New Orleans, La., June 4.—Bertha Kaufman, retail jeweler, 121 Carondelet St., has filed a petition in bankruptcy. Among the principal creditors are: Spier & Forsheim, Dennison Mfg. Co., Mauser Mfg. Co., Dattelbaum & Friedman, L. H. Keller. & Co., all of New York, and Watson, Newell Co., Attleboro, Mass., and H. H. Curtis Co., North Attleboro, Mass.


Source: The Jewelers' Circular - 5th June 1901

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Re: Some Old Jewellers of New Orleans

Postby dognose » Wed Aug 03, 2016 5:22 am

PAUL GRANZIN & SON

628, Camp Street, later, Baronne Street, New Orleans


Paul Granzin & Son, who have for years kept a jewelry store at 628 Camp St., in a building which is soon to be torn down to permit of the opening of a new street which is to skirt the new Post-office building on the south side, have abandoned the plan of disputing possession with the Government, and moved to a building in Baronne St., near Girod St.

Source: The Jewelers' Circular - 7th November 1906

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Re: Some Old Jewellers of New Orleans

Postby dognose » Wed Sep 07, 2016 5:31 am

MORRIS LEWIS

New Orleans


Manufacturers in this vicinity have received information that Morris Lewis, New Orleans, La., is asking for an extension. Eastern manufacturers are interested for between $5,000 and $7,500.

Source: The Jewelers' Circular and Horological Review - 13th May 1896

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Re: Some Old Jewellers of New Orleans

Postby dognose » Mon Sep 12, 2016 2:39 am

I. LOEWENGARDT

Baronne Street, New Orleans


I. Loewengardt will soon open his large establishment in Baronne St., near Canal St.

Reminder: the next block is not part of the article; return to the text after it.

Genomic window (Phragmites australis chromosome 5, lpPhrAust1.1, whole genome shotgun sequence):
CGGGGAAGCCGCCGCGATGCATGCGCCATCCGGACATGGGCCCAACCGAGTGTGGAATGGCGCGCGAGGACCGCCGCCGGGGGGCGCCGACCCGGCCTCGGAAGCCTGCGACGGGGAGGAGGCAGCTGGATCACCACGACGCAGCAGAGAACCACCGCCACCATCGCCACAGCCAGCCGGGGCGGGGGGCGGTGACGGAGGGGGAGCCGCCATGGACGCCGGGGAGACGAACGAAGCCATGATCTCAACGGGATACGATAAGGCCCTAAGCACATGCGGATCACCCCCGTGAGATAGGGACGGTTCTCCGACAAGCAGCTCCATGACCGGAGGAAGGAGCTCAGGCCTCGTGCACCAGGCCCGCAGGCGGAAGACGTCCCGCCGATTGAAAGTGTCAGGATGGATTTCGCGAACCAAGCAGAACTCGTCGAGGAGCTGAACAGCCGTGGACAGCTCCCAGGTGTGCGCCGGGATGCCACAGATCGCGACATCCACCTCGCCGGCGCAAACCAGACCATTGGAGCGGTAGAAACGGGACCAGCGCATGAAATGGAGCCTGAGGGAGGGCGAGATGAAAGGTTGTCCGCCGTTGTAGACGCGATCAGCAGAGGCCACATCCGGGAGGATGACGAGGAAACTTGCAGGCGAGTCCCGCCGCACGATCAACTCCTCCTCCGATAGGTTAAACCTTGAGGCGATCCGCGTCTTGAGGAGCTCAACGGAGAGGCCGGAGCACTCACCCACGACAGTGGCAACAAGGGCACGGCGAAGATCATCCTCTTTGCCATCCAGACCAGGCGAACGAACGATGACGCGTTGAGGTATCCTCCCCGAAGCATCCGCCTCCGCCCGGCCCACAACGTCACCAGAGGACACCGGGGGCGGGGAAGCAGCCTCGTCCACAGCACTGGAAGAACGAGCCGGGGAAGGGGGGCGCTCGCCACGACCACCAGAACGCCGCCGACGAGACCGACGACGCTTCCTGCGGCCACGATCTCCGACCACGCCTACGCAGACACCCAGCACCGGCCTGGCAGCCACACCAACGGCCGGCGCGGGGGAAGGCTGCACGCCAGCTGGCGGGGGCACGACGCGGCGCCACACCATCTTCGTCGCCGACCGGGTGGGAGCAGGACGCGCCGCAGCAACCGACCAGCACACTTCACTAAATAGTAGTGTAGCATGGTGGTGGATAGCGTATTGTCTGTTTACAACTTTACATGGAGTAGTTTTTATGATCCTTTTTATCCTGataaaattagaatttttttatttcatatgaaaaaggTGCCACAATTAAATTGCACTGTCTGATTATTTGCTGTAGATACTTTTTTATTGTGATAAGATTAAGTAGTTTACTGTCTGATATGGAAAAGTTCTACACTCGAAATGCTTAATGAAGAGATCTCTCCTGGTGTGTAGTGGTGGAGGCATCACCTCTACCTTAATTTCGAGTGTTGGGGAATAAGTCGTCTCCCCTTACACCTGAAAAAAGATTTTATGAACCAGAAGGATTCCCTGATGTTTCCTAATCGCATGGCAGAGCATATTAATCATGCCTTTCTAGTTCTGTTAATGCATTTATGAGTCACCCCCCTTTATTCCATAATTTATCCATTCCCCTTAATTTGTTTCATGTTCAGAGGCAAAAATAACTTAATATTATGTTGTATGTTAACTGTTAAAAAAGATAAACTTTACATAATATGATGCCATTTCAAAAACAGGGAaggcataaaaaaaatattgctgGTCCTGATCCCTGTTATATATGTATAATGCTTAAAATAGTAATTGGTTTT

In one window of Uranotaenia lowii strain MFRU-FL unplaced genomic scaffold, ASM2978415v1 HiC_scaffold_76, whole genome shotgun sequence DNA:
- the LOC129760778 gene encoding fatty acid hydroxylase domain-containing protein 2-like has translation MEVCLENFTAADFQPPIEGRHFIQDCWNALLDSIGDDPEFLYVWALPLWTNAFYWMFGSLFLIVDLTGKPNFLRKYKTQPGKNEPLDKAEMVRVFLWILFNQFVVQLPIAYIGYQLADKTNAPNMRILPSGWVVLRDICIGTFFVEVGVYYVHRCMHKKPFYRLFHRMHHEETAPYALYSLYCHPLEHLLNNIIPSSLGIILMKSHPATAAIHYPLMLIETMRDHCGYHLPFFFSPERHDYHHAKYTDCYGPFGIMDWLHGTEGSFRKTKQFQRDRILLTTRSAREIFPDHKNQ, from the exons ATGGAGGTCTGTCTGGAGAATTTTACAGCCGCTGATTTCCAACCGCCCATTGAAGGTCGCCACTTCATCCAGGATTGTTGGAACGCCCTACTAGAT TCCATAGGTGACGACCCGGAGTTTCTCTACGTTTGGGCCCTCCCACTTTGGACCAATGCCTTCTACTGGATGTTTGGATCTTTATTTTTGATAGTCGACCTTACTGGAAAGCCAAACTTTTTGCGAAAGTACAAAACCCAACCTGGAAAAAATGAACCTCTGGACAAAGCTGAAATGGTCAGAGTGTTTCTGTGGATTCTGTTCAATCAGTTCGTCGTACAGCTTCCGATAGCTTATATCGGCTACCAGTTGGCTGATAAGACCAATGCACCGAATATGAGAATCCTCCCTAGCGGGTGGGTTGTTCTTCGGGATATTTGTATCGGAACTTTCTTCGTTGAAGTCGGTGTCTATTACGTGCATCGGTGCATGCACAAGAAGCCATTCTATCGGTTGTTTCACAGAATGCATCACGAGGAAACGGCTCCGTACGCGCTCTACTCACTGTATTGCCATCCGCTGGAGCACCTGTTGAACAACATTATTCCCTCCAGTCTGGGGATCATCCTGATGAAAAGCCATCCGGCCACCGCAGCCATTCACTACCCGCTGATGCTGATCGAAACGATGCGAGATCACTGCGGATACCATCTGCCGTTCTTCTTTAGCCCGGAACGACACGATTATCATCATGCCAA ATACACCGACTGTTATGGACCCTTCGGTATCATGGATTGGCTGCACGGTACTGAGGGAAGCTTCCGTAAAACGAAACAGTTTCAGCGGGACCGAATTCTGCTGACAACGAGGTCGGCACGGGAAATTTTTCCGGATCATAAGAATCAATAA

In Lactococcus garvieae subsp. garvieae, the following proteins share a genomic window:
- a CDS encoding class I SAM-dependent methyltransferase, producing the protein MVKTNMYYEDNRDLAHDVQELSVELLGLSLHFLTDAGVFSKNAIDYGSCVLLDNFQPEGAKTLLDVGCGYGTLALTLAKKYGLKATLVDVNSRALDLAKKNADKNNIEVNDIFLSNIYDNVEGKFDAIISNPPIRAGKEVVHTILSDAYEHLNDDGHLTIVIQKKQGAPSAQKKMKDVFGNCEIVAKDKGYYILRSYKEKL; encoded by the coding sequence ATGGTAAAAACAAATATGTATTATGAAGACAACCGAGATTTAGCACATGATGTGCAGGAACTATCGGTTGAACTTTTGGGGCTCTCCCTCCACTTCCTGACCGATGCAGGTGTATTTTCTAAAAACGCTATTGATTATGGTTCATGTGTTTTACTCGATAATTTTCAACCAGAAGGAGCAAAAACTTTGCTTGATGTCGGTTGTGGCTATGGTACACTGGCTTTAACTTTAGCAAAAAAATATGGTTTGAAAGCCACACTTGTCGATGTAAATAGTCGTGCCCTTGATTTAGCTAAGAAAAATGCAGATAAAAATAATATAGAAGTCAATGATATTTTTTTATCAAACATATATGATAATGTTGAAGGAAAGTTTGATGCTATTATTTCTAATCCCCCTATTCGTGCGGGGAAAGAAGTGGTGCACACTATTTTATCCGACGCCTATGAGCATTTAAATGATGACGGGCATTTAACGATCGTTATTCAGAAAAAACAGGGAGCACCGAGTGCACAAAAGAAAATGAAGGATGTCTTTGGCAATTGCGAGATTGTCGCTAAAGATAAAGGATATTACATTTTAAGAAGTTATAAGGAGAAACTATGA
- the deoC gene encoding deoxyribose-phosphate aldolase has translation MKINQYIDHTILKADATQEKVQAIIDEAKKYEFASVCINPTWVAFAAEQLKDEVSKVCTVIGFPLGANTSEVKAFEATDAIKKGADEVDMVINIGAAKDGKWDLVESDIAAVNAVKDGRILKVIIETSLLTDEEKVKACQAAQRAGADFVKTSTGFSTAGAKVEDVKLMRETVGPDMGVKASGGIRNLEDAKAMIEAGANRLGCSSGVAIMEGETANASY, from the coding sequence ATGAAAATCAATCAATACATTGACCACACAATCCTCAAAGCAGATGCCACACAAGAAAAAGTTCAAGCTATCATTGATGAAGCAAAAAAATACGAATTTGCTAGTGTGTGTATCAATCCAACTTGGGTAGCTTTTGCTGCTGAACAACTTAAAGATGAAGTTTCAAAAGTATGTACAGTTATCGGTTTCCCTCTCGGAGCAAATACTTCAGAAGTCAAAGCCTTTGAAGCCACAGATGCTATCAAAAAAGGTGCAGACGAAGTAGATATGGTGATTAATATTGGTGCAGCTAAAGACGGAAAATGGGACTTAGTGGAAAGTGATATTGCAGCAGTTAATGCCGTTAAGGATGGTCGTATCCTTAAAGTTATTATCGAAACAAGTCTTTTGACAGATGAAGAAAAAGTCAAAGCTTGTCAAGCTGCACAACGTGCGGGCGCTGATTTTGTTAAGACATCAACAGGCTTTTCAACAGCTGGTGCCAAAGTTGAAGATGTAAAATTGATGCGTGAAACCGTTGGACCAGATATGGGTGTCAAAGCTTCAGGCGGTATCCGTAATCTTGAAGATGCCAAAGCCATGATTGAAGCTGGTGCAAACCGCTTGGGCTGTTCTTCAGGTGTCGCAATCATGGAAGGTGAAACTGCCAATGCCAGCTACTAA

Source: The Jewelers' Circular - 29th November 1905

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Re: Some Old Jewellers of New Orleans

Postby dognose » Fri Oct 07, 2016 7:09 am

LOUIS MOSS

Carondelet Street, New Orleans


Louis Moss, a Carondelet St. jeweler and diamond setter, who was arrested for stealing a quantity of jewelry from William Frantz & Co., 142 Carondelet St., pleaded guilty to larceny before Judge Chretien, in Section B, of the Criminal District Court, a few days ago. The plea is a compromise one, and under the law Moss will escape the penitentiary, but be compelled to serve the term in the parish prison. The first charge against the diamond setter was embezzlement, but Mr. Frantz, not wishing to be severe on the man, agreed to have him plead guilty of the lesser offense. Moss did job work for Mr. Frantz and other jewelers, and several weeks ago he created something of a sensation by declaring that two masked men had come into his place while he was working at night, and at the point of a pistol robbed him of a lot of valuable property. The property stolen belonged principally to Mr. Frantz and the remainder to private customers. The detectives went to work on the case and recovered most of Mr. Frantz’s jewelry in pawnshops, where it had been pledged by Moss.